We all think this is just a higher ed problem. It’s not. It’s in K through 12. Now look at the stuff your kids are studying in school. Look at what they’re being taught. They’re being taught a different type of racism, and it’s the norm for them. They don’t know any differently after 14 or 15 years of schooling. So this is a problem. I don’t think it’s going away. We’ve really got ti fight it at every level of education.
Slater: Yeah. And education’s not the priority anymore. I think we have a tweet from Elon Musk here where he talked about how there’s been a demise in here…. So have you noticed that in your years in the Ivy League?
WAJ: I think it’s a little hard to generalize. I think if you asked most professors, they would say they have seen a generalized decline. Of course in my own teaching, I have very small classes, so you can’t really judge that. But I do hear that from a lot of professors that they just don’t feel the quality of student, and it’s not just at Cornell, it’s elsewhere, is what it was a few years ago. The test scores may be the same, but there seems to be something missing. Perhaps it’s a critical thinking. It’s a questioning. It’s challenging of authority, the students seem to just go along with the prevailing ideology right now. Again, that’s a generalization, but it’s a generalization that I’ve heard many times from many professors at many different schools.
Slater: What’s the problem with grade inflation? Saw a report the other day is like 80% of Yale classes are A’s or A minuses. Who cares? Why does that matter? What does that do to the student that they then take with them for the rest of their life?
WAJ: Well, it matters if you believe that those sort of assessments should have meaning, for example, in the hiring process. Are they a measure of anything? And I think the answer is nowadays, given the statistics you cited, and I’ve seen that elsewhere, I’m not sure grades are really a measure of anything anymore. And that’s a problem because how do outsiders, how do employers, how do others, judge whether someone has done well in school or not?
And I think the answer from the social justice folks on campuses is you shouldn’t be judging people. The mere fact that they’re graduating from our school should be enough for you and you should use factors other than merit, other than talent, to hire people. So that’s a factor. This is just an endless and relentless tearing down of meritocracy, an endless tearing down of competition as if competition is a bad thing. It’s not a bad thing, it’s something that allows the people who are competent and who have personal qualities and knowledge to accel. One student doing well in a course is not demeaning another student in the course. It’s just a way of measuring things.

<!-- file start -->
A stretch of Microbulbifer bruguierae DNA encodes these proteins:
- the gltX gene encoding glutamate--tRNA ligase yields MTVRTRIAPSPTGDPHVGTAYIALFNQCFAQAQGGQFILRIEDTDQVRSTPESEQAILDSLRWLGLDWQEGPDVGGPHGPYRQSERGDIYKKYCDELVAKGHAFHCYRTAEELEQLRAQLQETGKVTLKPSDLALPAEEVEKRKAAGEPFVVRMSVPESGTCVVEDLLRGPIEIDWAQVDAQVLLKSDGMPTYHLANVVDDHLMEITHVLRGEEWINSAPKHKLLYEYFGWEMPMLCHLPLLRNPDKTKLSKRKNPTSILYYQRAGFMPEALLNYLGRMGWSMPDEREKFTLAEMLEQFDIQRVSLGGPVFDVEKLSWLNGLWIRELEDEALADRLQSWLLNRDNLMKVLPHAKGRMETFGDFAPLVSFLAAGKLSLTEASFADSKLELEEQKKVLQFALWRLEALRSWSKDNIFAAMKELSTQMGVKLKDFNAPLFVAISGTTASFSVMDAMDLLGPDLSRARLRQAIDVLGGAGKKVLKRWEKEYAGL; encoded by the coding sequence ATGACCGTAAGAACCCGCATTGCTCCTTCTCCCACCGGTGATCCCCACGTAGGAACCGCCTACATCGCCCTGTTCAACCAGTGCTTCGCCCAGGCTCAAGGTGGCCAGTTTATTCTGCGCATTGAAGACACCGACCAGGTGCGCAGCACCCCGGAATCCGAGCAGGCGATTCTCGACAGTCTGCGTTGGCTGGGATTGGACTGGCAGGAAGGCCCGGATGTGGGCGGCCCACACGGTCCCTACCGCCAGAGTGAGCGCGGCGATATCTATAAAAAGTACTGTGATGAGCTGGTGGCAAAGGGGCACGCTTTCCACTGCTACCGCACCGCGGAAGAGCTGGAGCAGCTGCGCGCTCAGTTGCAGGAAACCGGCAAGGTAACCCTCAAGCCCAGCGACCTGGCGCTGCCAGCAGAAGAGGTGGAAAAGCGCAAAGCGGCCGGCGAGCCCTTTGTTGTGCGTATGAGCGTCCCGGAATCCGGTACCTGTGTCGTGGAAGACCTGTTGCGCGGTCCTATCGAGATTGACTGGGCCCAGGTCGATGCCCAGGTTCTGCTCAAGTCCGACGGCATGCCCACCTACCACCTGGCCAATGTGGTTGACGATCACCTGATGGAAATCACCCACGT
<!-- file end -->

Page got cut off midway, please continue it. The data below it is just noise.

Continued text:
But we can’t measure things anymore because somebody’s going to do better than somebody else, and that’s going to make them feel bad. And the most important thing in higher education now is that nobody feel bad.
Slater: Yeah. Amazing. Sothat’s sort of speaking in the graduation side. What about the getting in side? What does it take to get into an Ivy League school today?
WAJ: Well, I don’t sit on any admissions committees. I’ve never been in that process, but I think we’re all generally familiar that it’s a lot more than grades and SATs now. It’s ethnicity, it’s race, it’s other things. That’s what the whole Harvard case that went to the Supreme Court exposed, that depending on your race and ethnicity you may be getting favored. And it’s not the way we used to think about it where white candidates were favored, they’re actually disfavored now. The most disfavored are Asian candidates, candidates of Asian background, statistically that’s true. The Harvard case proved that beyond any doubt. So it’s a whole lot more now. It’s really race, ethnicity, gender, gender identity, all sorts of other things that have nothing to do with academics and your likelihood of succeeding in an academic environment.
Slater: I understand. Real quick, about 30 seconds, we shared a quote from James Hill. He is a professor of philosophy, I believe, at DePaul University. He went as far to say that our higher education institutions are a national security threat. And there was that article in the Wall Street Journal about how all the problems in America can be traced back to the root of them that were born out of our academia. Those are pretty strong words. How do you characterize the state of higher education today?
WAJ: I’ve said this for a while. I’ve been giving speeches about this for three plus years, that the racialization of education is a threat to our nation. It is a threat to the cohesiveness of the nation. It’s a threat to the success of the nation. It’s pitting students against each other, pitting students against professors, pitting students against their parents, and pitting them against their country. This is a national security threat. What is happening in higher education And also K through 12.
Slater: Professor William Jacobson, start at the website Legal Insurrection, make it a part of your daily routine. Professor, wonderful to talk to you as always, sir.